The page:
As far as CONCACAF history goes, Andrew “Andy” Williams could be considered among the confederation’s unsung stars. He enjoyed a long professional career, spending 13 years with numerous clubs in Major League Soccer (332 games/30 goals) and earning 97 caps for Jamaica. For the Reggae Boyz, the now 39-year-old – who retired in 2011 -- appeared in one game at the 1998 FIFA World Cup, competed in four editions of the CONCACAF Gold Cup and captured two Caribbean Cup titles. Williams took some time to speak to CONCACAF.com about his career and what he is doing today.
How old were you when you first started to play football?
I was either six- seven-years-old when I started playing football. To be honest, my first sport was tennis because that was what my parents were playing at the time, almost playing every night. But football was my love.
Which footballer did you look up to?
When I really started watching, it would probably be the entire Napoli team with Maradona, Careca and Carnevale, but Diego was the King. Plus, he was short and stocky like me (laughs).
Between 1994 and 1997, you played college soccer in the USA with the University of Rhode Island. How key was it in your development as a player before turning professional?
To be honest, it did probably help my attacking abilities, allowing me to try more things in the attacking third of the field. Also, scoring goals was a little easy, so I tried assisting a lot more while there. It helped me develop creativity and gave me the freedom to try new things.
You made your debut for Jamaica in 1997, how did it feel to do so?
It was always a dream wanting to play in the National Stadium alongside Walter Boyd and Onandi Lowe and hearing the crowd go crazy. Even though I played on all the youth teams growing up, the senior team was always my goal, so I was happy to achieve it.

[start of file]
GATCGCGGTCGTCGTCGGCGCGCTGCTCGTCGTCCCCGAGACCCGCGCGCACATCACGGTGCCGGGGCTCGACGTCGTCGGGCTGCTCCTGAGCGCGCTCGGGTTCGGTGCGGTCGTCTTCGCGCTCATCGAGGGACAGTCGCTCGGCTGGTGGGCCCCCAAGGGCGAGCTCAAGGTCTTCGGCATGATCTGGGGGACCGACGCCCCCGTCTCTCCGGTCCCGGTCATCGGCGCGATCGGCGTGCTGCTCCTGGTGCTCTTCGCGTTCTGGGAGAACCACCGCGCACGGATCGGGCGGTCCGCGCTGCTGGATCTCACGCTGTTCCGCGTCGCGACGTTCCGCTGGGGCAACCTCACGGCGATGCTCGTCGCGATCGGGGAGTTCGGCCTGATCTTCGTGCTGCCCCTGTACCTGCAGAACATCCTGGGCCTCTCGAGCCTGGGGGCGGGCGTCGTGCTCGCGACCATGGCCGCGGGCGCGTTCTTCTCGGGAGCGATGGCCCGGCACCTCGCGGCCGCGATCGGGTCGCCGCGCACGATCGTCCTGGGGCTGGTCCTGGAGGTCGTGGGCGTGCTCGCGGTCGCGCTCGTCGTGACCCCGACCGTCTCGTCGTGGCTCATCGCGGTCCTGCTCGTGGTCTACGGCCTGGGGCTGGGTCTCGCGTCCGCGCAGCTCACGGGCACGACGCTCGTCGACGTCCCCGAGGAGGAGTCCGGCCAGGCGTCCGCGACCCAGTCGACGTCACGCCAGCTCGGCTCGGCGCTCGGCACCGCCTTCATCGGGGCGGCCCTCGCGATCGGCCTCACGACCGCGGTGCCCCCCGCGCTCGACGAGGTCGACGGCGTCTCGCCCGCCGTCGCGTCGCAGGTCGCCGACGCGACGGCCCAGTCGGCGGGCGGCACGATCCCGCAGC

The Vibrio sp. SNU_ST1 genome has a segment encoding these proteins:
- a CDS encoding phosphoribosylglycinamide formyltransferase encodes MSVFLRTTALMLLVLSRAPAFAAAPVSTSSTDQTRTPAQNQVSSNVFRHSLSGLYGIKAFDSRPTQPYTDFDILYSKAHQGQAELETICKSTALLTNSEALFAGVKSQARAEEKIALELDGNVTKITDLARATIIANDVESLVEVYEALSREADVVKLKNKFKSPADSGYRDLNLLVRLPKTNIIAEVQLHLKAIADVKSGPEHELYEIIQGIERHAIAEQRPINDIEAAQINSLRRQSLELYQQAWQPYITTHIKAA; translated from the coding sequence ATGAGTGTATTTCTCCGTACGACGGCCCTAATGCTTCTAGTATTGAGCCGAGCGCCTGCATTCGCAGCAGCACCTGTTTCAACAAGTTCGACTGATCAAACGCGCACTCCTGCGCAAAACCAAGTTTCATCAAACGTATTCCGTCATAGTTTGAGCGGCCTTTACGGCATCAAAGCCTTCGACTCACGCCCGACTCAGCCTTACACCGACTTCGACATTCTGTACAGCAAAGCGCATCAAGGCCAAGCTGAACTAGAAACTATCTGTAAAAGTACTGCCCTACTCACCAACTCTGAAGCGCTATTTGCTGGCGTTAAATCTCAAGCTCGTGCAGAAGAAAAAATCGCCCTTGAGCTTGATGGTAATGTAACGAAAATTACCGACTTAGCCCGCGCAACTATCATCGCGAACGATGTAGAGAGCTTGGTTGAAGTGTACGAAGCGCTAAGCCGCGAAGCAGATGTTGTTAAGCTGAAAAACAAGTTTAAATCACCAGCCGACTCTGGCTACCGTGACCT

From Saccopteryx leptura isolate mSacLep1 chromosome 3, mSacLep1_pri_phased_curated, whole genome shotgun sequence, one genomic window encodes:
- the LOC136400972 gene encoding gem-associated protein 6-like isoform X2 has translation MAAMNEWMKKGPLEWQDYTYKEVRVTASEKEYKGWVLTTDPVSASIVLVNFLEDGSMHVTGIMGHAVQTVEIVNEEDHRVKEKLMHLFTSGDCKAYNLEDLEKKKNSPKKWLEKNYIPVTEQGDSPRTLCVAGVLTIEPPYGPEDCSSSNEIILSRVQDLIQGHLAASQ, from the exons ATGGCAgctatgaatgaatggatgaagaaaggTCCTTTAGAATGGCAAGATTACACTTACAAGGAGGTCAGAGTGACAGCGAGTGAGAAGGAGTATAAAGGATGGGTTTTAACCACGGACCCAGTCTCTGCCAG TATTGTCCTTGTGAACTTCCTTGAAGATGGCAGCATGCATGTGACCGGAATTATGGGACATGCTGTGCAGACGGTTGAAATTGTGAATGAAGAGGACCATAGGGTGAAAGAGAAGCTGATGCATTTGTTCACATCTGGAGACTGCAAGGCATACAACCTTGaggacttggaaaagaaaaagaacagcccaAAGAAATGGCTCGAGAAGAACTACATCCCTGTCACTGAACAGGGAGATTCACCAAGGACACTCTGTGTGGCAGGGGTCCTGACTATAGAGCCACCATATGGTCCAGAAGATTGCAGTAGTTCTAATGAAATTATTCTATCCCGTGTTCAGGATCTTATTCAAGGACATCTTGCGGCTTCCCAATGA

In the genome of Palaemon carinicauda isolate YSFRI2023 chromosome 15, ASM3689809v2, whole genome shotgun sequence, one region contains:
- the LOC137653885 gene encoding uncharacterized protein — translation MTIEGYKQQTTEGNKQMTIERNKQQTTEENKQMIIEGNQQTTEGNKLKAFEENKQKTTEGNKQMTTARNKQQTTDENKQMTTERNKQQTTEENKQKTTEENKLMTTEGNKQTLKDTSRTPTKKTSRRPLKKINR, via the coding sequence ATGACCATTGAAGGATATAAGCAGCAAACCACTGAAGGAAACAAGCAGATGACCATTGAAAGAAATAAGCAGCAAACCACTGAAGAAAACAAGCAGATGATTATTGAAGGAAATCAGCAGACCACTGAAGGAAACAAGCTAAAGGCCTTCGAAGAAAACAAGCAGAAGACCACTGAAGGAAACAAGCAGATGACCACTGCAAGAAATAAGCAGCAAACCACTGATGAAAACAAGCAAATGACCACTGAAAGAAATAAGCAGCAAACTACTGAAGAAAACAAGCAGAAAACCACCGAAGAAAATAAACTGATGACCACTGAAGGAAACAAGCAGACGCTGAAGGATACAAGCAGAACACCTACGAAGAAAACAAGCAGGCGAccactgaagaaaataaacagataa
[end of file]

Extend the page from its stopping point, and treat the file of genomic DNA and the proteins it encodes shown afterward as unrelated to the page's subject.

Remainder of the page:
You were born in Toronto, Canada. Did it ever cross your mind about representing the land of your birth?
Yes, it did, until I was called into the Jamaica U16 national team and then it never popped into my head again. Jamaica was my first choice to be honest, so I feel confident I made the right decision throughout my career.
What was the feeling like being part of Jamaica's 1998 World Cup squad at 20-years-old?
I really took it for granted thinking I’ll have at least two more World Cups to go to in my career. Thinking back now, I wished I had cherished it a lot more. But it was a wonderful moment that united Jamaica and it was a special team that worked hard. To be the first English Speaking Caribbean nation was also a nice record to have.
You won the MLS Cup in 2009 with Real Salt Lake, overcoming the LA Galaxy on penalties in the final. Would you say this was your proudest moment in club football?
It is definitely up there with going to France 98 for sure. Those were two of my proudest moments definitely. Going to the final of the CONCACAF Champions League in 2011 was also special with Real Salt Lake.
What are your thoughts of Jamaica’s group for the CONCACAF Gold Cup this summer? Can the Reggae Boyz replicate what they did in 2015?
They better get at least 2nd place finish, even though Curacao is up and coming in the CONCACAF region. It is not going to be easy at all. The Caribbean teams in CONCACAF are making massive strides, so Jamaica has to be pragmatic in their approach and finish their chances well in order to have a run like they did in 2015. It is possible to repeat, but they need to score goals.
What advice do you have for youths who want to play football professionally?
Watch as much football as you can, no matter what league it is. Educate yourself and learn from different players, not just your favourite player. Soak in as much as possible. If youths can follow these steps they will go places in life with football.
You are now with Real Salt Lake as their Head Scout. Are you enjoying it?
As for being with Real Salt Lake, currently I am back to being the Head Scout, the same role I had when I retired. The role I have now I enjoy it extremely, not as stressful as being a coach, but I still get to influence the team by bringing in quality players for the club. I am grateful that the RSL Family gave me this opportunity after playing for them between 2005 and 2011.